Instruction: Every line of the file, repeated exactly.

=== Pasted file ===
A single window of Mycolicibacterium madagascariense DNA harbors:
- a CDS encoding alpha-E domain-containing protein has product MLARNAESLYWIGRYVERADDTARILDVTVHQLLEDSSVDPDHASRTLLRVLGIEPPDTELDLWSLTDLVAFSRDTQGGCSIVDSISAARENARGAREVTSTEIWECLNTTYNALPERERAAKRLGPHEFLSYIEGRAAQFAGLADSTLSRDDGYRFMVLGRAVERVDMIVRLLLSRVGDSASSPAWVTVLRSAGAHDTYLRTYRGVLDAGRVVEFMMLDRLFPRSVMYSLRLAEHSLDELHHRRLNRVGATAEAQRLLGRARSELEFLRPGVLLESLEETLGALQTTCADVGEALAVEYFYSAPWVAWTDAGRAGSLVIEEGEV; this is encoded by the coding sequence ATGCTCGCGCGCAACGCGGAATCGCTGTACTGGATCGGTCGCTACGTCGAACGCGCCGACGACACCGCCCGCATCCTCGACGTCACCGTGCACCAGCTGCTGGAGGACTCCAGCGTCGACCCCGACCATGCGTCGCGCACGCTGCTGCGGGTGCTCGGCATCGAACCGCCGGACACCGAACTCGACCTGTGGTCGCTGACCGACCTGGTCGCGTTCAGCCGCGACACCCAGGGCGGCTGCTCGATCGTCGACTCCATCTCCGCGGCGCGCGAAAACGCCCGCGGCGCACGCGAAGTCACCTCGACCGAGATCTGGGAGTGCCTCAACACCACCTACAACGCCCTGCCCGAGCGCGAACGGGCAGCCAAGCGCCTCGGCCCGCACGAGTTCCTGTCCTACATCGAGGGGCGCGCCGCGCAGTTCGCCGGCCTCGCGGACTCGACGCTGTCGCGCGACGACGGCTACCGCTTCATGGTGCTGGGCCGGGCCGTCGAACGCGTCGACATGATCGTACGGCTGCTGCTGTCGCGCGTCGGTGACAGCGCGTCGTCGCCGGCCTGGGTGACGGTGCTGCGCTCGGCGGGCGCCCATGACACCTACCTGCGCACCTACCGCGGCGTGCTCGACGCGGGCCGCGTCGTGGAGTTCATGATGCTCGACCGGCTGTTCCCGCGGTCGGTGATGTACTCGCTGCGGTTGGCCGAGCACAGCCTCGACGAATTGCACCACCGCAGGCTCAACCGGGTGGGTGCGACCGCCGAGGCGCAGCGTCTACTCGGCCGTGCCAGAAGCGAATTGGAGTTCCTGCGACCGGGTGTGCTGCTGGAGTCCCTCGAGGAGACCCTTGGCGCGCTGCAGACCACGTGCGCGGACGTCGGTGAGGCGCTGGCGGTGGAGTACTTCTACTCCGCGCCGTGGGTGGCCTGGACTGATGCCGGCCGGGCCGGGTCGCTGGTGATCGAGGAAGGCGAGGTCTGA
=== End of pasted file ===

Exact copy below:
A single window of Mycolicibacterium madagascariense DNA harbors:
- a CDS encoding alpha-E domain-containing protein has product MLARNAESLYWIGRYVERADDTARILDVTVHQLLEDSSVDPDHASRTLLRVLGIEPPDTELDLWSLTDLVAFSRDTQGGCSIVDSISAARENARGAREVTSTEIWECLNTTYNALPERERAAKRLGPHEFLSYIEGRAAQFAGLADSTLSRDDGYRFMVLGRAVERVDMIVRLLLSRVGDSASSPAWVTVLRSAGAHDTYLRTYRGVLDAGRVVEFMMLDRLFPRSVMYSLRLAEHSLDELHHRRLNRVGATAEAQRLLGRARSELEFLRPGVLLESLEETLGALQTTCADVGEALAVEYFYSAPWVAWTDAGRAGSLVIEEGEV; this is encoded by the coding sequence ATGCTCGCGCGCAACGCGGAATCGCTGTACTGGATCGGTCGCTACGTCGAACGCGCCGACGACACCGCCCGCATCCTCGACGTCACCGTGCACCAGCTGCTGGAGGACTCCAGCGTCGACCCCGACCATGCGTCGCGCACGCTGCTGCGGGTGCTCGGCATCGAACCGCCGGACACCGAACTCGACCTGTGGTCGCTGACCGACCTGGTCGCGTTCAGCCGCGACACCCAGGGCGGCTGCTCGATCGTCGACTCCATCTCCGCGGCGCGCGAAAACGCCCGCGGCGCACGCGAAGTCACCTCGACCGAGATCTGGGAGTGCCTCAACACCACCTACAACGCCCTGCCCGAGCGCGAACGGGCAGCCAAGCGCCTCGGCCCGCACGAGTTCCTGTCCTACATCGAGGGGCGCGCCGCGCAGTTCGCCGGCCTCGCGGACTCGACGCTGTCGCGCGACGACGGCTACCGCTTCATGGTGCTGGGCCGGGCCGTCGAACGCGTCGACATGATCGTACGGCTGCTGCTGTCGCGCGTCGGTGACAGCGCGTCGTCGCCGGCCTGGGTGACGGTGCTGCGCTCGGCGGGCGCCCATGACACCTACCTGCGCACCTACCGCGGCGTGCTCGACGCGGGCCGCGTCGTGGAGTTCATGATGCTCGACCGGCTGTTCCCGCGGTCGGTGATGTACTCGCTGCGGTTGGCCGAGCACAGCCTCGACGAATTGCACCACCGCAGGCTCAACCGGGTGGGTGCGACCGCCGAGGCGCAGCGTCTACTCGGCCGTGCCAGAAGCGAATTGGAGTTCCTGCGACCGGGTGTGCTGCTGGAGTCCCTCGAGGAGACCCTTGGCGCGCTGCAGACCACGTGCGCGGACGTCGGTGAGGCGCTGGCGGTGGAGTACTTCTACTCCGCGCCGTGGGTGGCCTGGACTGATGCCGGCCGGGCCGGGTCGCTGGTGATCGAGGAAGGCGAGGTCTGA